A new exhibition opens at Hartland Abbey tomorrow, marking the extraordinary life and times of a man whose work saved Stonehenge for the nation. Martin Hesp found out more.
If there is one thing this country has been rich in down the centuries it is Great British characters – and they do not come more colourful, brilliant, eccentric and intriguing than the man who told the world about the now famous apple falling on Isaac Newton's head.
The same great character did many other colourful things and achieved some brilliant work – and yet hardly anyone has ever heard of William Stukeley, even though he was generally credited as being the saviour of the nation's most famous historic landmark.
A new exhibition which opens tomorrow in Devon aims to change that; indeed, it is entitled William Stukeley – Saviour of Stonehenge.
The phrase "larger than life character" could have been invented especially for Stukeley – he once, for example, dissected a dead elephant in Sloane Square after the poor beast was neglected by its royal owners, only to be given a surfeit of beer by well-meaning, but misinformed, well-wishers. Even the story behind the new exhibition is a strange one – a portrait of the great but little-known doctor gazed down at the inhabitants of Hartland Abbey for years without anyone really knowing who he was, or what he had done.
Lady (Angela) Stucley (same name, modern spelling), wife of Hartland's current owner, Sir Hugh Stucley, takes over the story: "For many years, Dr William Stukeley has looked down on our family from the panelling above the fireplace. Curiosity encouraged us to want to know him better.
"After much research and help from many people, we feel we know so much more of this extraordinary character," Lady Stucley told the Western Morning News in the run-up to tomorrow's opening of the exhibition at Hartland Abbey.
"Our relationship to William Stukeley can be traced back to about 1440 when Sir Hugh Stukeley from Huntingdon married Catherin Afton, an early ancestor of the present family, who lived in the house at Affeton which the Stucley family inhabit today.
"Artist, prolific writer and poet, architect, archaeologist, antiquarian, scientist, physician, clergyman, druid, musician, numismatist, traveller, genealogist, gardener and animal lover... William Stukeley was all of these.
"He lived during the era of the Age of Enlightenment and the Grand Tours, a great time of learning and discovery," Lady Stucley explained.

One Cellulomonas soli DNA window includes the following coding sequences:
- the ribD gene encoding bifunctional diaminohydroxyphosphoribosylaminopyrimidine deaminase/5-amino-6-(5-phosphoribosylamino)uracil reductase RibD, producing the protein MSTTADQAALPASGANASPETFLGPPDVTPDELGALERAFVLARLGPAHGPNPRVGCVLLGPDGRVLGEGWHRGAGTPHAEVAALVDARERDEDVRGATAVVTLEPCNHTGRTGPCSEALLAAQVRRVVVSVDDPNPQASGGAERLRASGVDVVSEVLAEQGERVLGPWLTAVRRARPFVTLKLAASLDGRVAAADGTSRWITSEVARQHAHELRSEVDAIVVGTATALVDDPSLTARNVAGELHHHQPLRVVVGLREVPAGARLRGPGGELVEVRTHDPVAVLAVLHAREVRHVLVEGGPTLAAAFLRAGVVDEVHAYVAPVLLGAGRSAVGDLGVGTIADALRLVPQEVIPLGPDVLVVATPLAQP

"He himself believed it unnecessary to travel abroad to study antiquities when there was so much to discover in his native country.
"When asked why he did not travel to Europe, Stukeley replied 'I loved my own country and there was curiosity and antiquity enough at home to entertain any genius'."
Born in Lincolnshire in 1687, son of a local lawyer, Stukeley's career began in medicine – but he is best known for his work as a pioneering field archaeologist, especially at Stonehenge and Avebury.
"Today we owe him a debt of gratitude, not only for his accurate drawings and writings recording these monuments in the early 18th century but for the attention he brought at the time to their ongoing destruction," said Lady Stucley.
"It is in part thanks to Stukeley that we can enjoy this important part of our national heritage today."
His books Stonehenge: A Temple Restor'd To The British Druids and Abury: A Temple To The British Druids were not published until 20 years after he had visited in the early 1720s, by which time he had become obsessed by Druidism. "Had they been published at the time they would almost certainly have been a more factual and less fanciful interpretation of the great monuments in the same manner as his great travel journals from 1710, the Itinerarium Curiosum," said Lady Stucley.
Nearly 300 years ago a Dr Wise, Fellow of Trinity College, Oxford, wrote: "Our knowledge of prehistoric Britain has been remarkably increased – upon the whole I cannot think of any branch of our Antiquities has received greater improvement than this. We may expect a still much better account, from a very learned and celebrated pen... That of Dr Stukeley."
"After Stukeley's death in 1765 it was not until the 19th century that archaeologists took up from where he had finished his work – and not until the 20th century was the soundness of his archaeological work fully appreciated," said Lady Stucley.
"Our small display attempts to illustrate the life of this great character.
"He was, for example, best friends with Isaac Newton – Stukeley basically told the nation about the apple and gravity because he was sitting next to him."
Find out more about the William Stukeley – Saviour of Stonehenge exhibition by visiting www.hartlandabbey.com or calling 01237 441234.